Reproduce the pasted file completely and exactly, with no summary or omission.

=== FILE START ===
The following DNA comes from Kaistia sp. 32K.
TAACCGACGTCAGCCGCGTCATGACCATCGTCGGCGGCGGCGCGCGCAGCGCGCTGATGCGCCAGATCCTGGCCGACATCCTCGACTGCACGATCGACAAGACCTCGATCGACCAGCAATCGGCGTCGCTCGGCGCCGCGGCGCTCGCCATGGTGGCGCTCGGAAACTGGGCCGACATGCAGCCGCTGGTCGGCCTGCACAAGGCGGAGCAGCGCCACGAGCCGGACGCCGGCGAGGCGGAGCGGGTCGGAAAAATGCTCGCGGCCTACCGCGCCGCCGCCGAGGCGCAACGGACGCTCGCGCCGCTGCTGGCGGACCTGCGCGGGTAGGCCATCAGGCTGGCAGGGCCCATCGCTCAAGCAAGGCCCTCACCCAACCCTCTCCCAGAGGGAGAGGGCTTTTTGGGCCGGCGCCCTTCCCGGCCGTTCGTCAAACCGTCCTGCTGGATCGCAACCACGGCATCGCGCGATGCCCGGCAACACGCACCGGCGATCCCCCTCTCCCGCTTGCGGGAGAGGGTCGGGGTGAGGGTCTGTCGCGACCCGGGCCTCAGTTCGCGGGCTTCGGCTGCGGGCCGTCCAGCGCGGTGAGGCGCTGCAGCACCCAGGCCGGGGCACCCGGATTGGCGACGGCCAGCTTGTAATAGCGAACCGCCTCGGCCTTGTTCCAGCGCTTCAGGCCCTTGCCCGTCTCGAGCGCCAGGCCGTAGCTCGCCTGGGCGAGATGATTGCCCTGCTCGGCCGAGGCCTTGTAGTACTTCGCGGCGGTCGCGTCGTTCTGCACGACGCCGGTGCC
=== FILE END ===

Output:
The following DNA comes from Kaistia sp. 32K.
TAACCGACGTCAGCCGCGTCATGACCATCGTCGGCGGCGGCGCGCGCAGCGCGCTGATGCGCCAGATCCTGGCCGACATCCTCGACTGCACGATCGACAAGACCTCGATCGACCAGCAATCGGCGTCGCTCGGCGCCGCGGCGCTCGCCATGGTGGCGCTCGGAAACTGGGCCGACATGCAGCCGCTGGTCGGCCTGCACAAGGCGGAGCAGCGCCACGAGCCGGACGCCGGCGAGGCGGAGCGGGTCGGAAAAATGCTCGCGGCCTACCGCGCCGCCGCCGAGGCGCAACGGACGCTCGCGCCGCTGCTGGCGGACCTGCGCGGGTAGGCCATCAGGCTGGCAGGGCCCATCGCTCAAGCAAGGCCCTCACCCAACCCTCTCCCAGAGGGAGAGGGCTTTTTGGGCCGGCGCCCTTCCCGGCCGTTCGTCAAACCGTCCTGCTGGATCGCAACCACGGCATCGCGCGATGCCCGGCAACACGCACCGGCGATCCCCCTCTCCCGCTTGCGGGAGAGGGTCGGGGTGAGGGTCTGTCGCGACCCGGGCCTCAGTTCGCGGGCTTCGGCTGCGGGCCGTCCAGCGCGGTGAGGCGCTGCAGCACCCAGGCCGGGGCACCCGGATTGGCGACGGCCAGCTTGTAATAGCGAACCGCCTCGGCCTTGTTCCAGCGCTTCAGGCCCTTGCCCGTCTCGAGCGCCAGGCCGTAGCTCGCCTGGGCGAGATGATTGCCCTGCTCGGCCGAGGCCTTGTAGTACTTCGCGGCGGTCGCGTCGTTCTGCACGACGCCGGTGCC